Two dozen members of Congress and hundreds of staff members gathered on the Capitol steps Monday afternoon as the Congressional LGBT and Muslim staff associations jointly hosted a moment of silence and vigil for the victims of the Orlando shooting .
As people gathered, Michigan Democrat Debbie Dingell cried while greeting her colleagues. Staffers from both associations cried as well while standing in solidarity with the 49 victims killed and 53 wounded at Pulse nightclub .
“In your name we condemn all violence against innocent people,” said House Chaplain Patrick J. Conroy, who led the vigil as Senate Chaplain Barry C. Black stood by. Conroy called on all Americans to never “fear violence because of whom they are, whom they love.”
Other members in attendance were Sens. Ron Wyden, D-Ore., and James Lankford, R-Okla.; Republican Rep. Richard Hanna of New York and Democratic Reps. Dan Kildee of Michigan, Eliot L. Engel of New York, Eleanor Holmes Norton of D.C., Jared Polis of Colorado, Tony Cardenas of California, David Cicilline of Rhode Island, Mark Takano of California and Andre Carson of Indiana, among others.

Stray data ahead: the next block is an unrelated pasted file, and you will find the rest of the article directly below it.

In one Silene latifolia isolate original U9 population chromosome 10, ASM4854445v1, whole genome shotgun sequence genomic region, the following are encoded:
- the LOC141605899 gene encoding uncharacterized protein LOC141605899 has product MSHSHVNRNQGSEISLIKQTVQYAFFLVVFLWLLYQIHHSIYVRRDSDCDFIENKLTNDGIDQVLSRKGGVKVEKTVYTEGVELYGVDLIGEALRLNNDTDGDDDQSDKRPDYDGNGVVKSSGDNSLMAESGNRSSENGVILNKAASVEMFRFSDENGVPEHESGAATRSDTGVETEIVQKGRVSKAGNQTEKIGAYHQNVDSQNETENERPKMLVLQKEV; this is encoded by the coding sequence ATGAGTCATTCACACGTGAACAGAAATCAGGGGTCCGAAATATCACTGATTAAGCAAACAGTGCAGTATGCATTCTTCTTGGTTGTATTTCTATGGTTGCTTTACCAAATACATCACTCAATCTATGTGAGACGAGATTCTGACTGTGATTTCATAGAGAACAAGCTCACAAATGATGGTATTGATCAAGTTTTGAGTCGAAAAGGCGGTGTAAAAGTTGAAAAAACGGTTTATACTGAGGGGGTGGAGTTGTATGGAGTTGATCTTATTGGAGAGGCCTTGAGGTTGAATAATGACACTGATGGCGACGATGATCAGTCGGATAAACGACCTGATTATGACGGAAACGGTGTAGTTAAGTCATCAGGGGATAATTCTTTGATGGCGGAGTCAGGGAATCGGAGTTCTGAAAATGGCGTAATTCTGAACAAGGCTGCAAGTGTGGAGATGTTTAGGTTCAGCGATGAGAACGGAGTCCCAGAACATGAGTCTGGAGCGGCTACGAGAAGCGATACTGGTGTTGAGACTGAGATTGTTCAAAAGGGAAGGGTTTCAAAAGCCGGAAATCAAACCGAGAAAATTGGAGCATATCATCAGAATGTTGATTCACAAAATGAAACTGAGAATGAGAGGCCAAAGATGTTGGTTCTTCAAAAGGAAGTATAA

Prayer on Capitol Steps for Victims in Orlando
At 4 p.m., the Senate opened to a moment of silence for Orlando led by Majority Leader Mitch McConnell, R-Ky.
“I’ll call him what he really is: a coward, a murderer,” McConnell said of the shooter.
Also on the floor were Minority Leader Harry Reid, D-Nev., and Senator Maria Cantwell, D-Wash, who left immediately following the moment silence as Florida Democrat Bill Nelson walked in.
Nelson, who said he had been up since receiving news of Sunday's terrorist mass shooting in Orlando, lamented the lack of an appetite for a force resolution against the Islamic State.
Nelson told reporters, "one thing we ought to do, we ought to declare war against ISIS."
Niels Lesniewski contributed.